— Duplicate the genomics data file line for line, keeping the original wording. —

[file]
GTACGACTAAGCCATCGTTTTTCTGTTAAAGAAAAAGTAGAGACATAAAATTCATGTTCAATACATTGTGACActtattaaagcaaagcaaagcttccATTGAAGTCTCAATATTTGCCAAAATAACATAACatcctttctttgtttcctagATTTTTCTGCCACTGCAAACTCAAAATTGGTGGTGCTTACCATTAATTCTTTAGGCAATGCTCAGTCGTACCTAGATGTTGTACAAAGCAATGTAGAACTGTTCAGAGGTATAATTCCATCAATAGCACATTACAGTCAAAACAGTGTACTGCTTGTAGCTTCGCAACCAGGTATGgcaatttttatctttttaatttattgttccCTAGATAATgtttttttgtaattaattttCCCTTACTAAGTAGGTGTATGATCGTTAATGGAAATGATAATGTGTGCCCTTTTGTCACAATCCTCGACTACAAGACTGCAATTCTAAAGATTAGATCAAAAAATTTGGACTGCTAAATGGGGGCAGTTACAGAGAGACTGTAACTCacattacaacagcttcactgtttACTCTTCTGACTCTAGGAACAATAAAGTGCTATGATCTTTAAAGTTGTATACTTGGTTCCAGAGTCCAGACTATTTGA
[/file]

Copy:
GTACGACTAAGCCATCGTTTTTCTGTTAAAGAAAAAGTAGAGACATAAAATTCATGTTCAATACATTGTGACActtattaaagcaaagcaaagcttccATTGAAGTCTCAATATTTGCCAAAATAACATAACatcctttctttgtttcctagATTTTTCTGCCACTGCAAACTCAAAATTGGTGGTGCTTACCATTAATTCTTTAGGCAATGCTCAGTCGTACCTAGATGTTGTACAAAGCAATGTAGAACTGTTCAGAGGTATAATTCCATCAATAGCACATTACAGTCAAAACAGTGTACTGCTTGTAGCTTCGCAACCAGGTATGgcaatttttatctttttaatttattgttccCTAGATAATgtttttttgtaattaattttCCCTTACTAAGTAGGTGTATGATCGTTAATGGAAATGATAATGTGTGCCCTTTTGTCACAATCCTCGACTACAAGACTGCAATTCTAAAGATTAGATCAAAAAATTTGGACTGCTAAATGGGGGCAGTTACAGAGAGACTGTAACTCacattacaacagcttcactgtttACTCTTCTGACTCTAGGAACAATAAAGTGCTATGATCTTTAAAGTTGTATACTTGGTTCCAGAGTCCAGACTATTTGA